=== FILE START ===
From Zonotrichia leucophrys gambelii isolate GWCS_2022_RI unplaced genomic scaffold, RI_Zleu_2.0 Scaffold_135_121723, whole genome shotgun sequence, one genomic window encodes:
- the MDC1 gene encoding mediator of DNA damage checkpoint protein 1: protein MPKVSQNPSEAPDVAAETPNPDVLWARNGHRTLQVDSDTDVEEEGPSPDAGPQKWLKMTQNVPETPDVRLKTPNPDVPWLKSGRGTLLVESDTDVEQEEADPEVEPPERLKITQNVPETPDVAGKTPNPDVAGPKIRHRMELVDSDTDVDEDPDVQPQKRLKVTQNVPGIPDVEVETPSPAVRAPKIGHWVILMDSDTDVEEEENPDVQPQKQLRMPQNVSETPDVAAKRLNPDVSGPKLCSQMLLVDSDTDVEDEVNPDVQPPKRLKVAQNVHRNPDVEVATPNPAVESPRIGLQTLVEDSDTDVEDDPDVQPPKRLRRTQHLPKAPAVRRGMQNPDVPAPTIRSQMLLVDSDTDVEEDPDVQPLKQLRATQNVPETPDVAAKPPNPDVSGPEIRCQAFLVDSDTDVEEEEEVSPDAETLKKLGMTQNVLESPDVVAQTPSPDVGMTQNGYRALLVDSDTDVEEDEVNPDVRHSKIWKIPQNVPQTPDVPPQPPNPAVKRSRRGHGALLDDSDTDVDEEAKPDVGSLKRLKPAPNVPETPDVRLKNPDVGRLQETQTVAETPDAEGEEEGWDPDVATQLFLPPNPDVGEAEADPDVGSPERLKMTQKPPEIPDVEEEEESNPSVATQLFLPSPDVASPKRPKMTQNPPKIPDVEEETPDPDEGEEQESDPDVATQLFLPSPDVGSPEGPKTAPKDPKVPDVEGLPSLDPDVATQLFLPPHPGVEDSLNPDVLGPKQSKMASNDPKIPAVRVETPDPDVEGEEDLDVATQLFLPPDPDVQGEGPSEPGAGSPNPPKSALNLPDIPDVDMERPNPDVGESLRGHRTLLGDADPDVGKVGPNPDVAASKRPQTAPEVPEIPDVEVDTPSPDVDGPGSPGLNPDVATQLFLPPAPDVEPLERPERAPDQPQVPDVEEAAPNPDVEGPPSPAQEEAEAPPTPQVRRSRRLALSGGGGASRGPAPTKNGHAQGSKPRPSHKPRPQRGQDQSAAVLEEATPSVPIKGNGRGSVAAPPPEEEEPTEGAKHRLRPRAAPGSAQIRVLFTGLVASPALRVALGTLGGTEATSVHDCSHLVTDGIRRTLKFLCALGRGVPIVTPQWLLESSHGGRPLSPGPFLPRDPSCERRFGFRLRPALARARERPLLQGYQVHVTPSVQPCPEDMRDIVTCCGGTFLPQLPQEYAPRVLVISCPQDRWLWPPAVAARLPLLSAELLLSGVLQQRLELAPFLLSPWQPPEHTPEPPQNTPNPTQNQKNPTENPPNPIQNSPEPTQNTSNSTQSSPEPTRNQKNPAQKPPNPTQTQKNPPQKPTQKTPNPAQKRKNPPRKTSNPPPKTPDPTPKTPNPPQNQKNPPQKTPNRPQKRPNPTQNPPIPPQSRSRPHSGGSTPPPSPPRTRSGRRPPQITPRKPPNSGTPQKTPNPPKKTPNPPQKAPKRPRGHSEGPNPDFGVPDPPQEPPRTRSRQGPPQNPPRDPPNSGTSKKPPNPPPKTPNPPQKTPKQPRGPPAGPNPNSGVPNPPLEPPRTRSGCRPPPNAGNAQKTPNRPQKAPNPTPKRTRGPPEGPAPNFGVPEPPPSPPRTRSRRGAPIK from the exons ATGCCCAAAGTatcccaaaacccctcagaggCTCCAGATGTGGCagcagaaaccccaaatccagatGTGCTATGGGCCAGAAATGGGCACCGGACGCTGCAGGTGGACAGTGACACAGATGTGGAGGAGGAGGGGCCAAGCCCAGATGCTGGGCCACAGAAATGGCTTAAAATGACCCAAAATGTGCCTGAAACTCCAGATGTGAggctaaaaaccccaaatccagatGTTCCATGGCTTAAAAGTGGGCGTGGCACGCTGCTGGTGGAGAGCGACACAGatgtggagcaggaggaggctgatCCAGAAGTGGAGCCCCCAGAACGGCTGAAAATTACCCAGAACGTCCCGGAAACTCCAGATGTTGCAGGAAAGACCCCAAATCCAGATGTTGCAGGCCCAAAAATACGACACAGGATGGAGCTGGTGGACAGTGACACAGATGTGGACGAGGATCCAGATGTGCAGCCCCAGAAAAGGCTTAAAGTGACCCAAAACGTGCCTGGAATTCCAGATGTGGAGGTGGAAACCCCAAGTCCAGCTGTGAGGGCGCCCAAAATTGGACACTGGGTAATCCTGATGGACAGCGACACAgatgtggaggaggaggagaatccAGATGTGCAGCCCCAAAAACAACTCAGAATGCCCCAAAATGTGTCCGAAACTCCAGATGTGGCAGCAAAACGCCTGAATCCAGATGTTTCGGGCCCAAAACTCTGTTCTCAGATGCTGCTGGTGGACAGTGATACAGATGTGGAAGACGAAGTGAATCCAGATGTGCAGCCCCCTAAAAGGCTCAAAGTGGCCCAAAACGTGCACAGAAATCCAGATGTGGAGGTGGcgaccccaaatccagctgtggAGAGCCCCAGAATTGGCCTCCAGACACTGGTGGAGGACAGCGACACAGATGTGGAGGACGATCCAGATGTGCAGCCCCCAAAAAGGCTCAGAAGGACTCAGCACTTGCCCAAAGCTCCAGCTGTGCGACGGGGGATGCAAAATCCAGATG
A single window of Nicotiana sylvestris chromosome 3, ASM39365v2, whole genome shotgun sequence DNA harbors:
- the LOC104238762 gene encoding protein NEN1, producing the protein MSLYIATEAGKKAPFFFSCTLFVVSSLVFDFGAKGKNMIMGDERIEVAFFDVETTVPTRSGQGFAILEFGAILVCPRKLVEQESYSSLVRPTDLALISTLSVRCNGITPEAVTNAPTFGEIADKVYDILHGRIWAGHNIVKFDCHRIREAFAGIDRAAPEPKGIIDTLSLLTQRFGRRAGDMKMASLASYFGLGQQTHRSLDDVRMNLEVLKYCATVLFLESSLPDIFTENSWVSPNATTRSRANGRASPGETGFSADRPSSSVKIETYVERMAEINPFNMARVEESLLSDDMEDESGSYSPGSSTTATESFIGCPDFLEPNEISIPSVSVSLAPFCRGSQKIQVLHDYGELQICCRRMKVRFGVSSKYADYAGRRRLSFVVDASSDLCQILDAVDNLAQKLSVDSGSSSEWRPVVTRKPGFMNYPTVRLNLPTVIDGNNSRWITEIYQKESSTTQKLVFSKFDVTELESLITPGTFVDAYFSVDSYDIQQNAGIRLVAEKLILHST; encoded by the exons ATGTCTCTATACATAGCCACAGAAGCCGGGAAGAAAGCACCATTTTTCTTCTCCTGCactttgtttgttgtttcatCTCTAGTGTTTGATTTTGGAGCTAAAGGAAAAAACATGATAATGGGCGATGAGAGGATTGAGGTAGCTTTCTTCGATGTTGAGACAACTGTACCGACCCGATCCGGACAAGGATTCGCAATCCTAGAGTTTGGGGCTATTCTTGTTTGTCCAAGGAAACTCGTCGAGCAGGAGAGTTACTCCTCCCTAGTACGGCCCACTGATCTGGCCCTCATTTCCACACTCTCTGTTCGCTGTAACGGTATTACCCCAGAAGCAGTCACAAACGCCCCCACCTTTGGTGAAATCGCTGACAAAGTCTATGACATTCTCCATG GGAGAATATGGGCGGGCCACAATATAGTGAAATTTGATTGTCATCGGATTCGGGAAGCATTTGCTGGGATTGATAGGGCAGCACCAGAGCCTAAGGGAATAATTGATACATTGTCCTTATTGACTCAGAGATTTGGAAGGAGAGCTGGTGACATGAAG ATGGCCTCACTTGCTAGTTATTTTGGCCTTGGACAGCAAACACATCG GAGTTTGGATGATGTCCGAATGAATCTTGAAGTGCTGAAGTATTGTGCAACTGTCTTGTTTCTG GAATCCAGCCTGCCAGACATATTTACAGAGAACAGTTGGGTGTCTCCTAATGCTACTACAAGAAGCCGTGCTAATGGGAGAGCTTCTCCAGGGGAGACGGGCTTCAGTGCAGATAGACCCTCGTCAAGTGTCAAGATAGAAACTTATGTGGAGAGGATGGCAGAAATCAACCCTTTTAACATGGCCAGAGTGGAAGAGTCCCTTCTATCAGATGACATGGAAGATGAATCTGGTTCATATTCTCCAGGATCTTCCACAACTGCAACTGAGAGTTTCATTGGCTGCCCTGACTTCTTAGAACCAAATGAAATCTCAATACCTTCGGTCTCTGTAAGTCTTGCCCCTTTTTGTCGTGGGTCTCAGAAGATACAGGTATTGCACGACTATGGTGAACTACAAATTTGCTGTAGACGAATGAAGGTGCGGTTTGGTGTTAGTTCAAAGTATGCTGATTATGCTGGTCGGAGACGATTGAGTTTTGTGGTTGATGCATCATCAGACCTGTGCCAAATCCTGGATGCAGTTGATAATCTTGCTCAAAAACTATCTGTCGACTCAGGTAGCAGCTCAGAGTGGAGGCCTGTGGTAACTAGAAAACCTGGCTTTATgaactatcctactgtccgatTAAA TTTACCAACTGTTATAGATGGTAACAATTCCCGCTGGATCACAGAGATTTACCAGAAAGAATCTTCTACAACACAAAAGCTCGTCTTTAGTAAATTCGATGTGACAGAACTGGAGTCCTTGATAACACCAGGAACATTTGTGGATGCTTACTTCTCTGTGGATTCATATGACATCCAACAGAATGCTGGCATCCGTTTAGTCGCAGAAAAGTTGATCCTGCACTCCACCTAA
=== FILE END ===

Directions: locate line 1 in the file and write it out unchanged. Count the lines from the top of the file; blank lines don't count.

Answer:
From Zonotrichia leucophrys gambelii isolate GWCS_2022_RI unplaced genomic scaffold, RI_Zleu_2.0 Scaffold_135_121723, whole genome shotgun sequence, one genomic window encodes: